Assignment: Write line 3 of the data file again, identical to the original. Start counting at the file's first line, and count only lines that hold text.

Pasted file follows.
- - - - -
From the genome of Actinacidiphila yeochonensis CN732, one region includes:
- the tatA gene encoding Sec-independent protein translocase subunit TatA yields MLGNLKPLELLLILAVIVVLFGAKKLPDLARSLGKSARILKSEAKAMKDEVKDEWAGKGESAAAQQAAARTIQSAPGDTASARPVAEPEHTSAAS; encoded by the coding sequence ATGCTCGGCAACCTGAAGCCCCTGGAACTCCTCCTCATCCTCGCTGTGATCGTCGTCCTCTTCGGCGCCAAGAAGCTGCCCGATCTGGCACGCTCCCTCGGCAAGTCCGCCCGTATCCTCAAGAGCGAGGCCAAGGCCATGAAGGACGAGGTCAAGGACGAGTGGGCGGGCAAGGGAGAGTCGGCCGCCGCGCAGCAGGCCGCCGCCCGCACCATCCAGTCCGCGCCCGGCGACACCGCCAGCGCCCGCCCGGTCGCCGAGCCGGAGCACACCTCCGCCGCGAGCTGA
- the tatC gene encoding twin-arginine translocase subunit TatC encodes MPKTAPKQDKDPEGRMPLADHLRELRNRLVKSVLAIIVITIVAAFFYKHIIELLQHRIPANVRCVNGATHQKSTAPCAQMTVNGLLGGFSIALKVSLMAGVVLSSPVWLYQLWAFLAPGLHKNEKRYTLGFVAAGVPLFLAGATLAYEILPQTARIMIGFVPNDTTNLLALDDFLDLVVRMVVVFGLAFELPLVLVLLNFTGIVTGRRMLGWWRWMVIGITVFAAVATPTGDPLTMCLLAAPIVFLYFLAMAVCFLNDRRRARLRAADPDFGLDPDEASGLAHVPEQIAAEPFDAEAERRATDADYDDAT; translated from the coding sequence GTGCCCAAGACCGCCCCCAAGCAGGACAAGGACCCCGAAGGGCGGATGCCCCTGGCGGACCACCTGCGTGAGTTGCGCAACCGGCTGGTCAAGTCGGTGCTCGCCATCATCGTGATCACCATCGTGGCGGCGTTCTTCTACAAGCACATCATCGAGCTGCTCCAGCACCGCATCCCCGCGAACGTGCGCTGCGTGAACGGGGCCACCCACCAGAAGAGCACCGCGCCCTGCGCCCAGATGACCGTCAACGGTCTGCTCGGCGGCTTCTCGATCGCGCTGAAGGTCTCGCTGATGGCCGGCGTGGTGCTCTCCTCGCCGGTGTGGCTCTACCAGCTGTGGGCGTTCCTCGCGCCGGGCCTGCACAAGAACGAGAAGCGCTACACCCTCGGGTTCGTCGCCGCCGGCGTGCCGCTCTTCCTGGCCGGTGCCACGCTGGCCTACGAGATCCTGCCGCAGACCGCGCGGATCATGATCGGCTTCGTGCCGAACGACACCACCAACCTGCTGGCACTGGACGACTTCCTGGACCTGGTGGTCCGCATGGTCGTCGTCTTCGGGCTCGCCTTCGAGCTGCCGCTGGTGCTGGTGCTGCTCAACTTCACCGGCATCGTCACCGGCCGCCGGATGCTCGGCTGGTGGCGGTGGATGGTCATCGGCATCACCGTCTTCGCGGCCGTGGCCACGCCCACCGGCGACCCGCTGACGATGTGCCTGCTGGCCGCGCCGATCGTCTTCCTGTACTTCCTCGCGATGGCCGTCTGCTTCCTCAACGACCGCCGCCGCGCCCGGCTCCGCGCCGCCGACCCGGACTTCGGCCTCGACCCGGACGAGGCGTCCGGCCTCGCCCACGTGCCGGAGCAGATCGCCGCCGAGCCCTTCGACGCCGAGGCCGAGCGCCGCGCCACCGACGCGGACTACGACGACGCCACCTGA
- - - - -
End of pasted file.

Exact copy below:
- the tatC gene encoding twin-arginine translocase subunit TatC encodes MPKTAPKQDKDPEGRMPLADHLRELRNRLVKSVLAIIVITIVAAFFYKHIIELLQHRIPANVRCVNGATHQKSTAPCAQMTVNGLLGGFSIALKVSLMAGVVLSSPVWLYQLWAFLAPGLHKNEKRYTLGFVAAGVPLFLAGATLAYEILPQTARIMIGFVPNDTTNLLALDDFLDLVVRMVVVFGLAFELPLVLVLLNFTGIVTGRRMLGWWRWMVIGITVFAAVATPTGDPLTMCLLAAPIVFLYFLAMAVCFLNDRRRARLRAADPDFGLDPDEASGLAHVPEQIAAEPFDAEAERRATDADYDDAT; translated from the coding sequence GTGCCCAAGACCGCCCCCAAGCAGGACAAGGACCCCGAAGGGCGGATGCCCCTGGCGGACCACCTGCGTGAGTTGCGCAACCGGCTGGTCAAGTCGGTGCTCGCCATCATCGTGATCACCATCGTGGCGGCGTTCTTCTACAAGCACATCATCGAGCTGCTCCAGCACCGCATCCCCGCGAACGTGCGCTGCGTGAACGGGGCCACCCACCAGAAGAGCACCGCGCCCTGCGCCCAGATGACCGTCAACGGTCTGCTCGGCGGCTTCTCGATCGCGCTGAAGGTCTCGCTGATGGCCGGCGTGGTGCTCTCCTCGCCGGTGTGGCTCTACCAGCTGTGGGCGTTCCTCGCGCCGGGCCTGCACAAGAACGAGAAGCGCTACACCCTCGGGTTCGTCGCCGCCGGCGTGCCGCTCTTCCTGGCCGGTGCCACGCTGGCCTACGAGATCCTGCCGCAGACCGCGCGGATCATGATCGGCTTCGTGCCGAACGACACCACCAACCTGCTGGCACTGGACGACTTCCTGGACCTGGTGGTCCGCATGGTCGTCGTCTTCGGGCTCGCCTTCGAGCTGCCGCTGGTGCTGGTGCTGCTCAACTTCACCGGCATCGTCACCGGCCGCCGGATGCTCGGCTGGTGGCGGTGGATGGTCATCGGCATCACCGTCTTCGCGGCCGTGGCCACGCCCACCGGCGACCCGCTGACGATGTGCCTGCTGGCCGCGCCGATCGTCTTCCTGTACTTCCTCGCGATGGCCGTCTGCTTCCTCAACGACCGCCGCCGCGCCCGGCTCCGCGCCGCCGACCCGGACTTCGGCCTCGACCCGGACGAGGCGTCCGGCCTCGCCCACGTGCCGGAGCAGATCGCCGCCGAGCCCTTCGACGCCGAGGCCGAGCGCCGCGCCACCGACGCGGACTACGACGACGCCACCTGA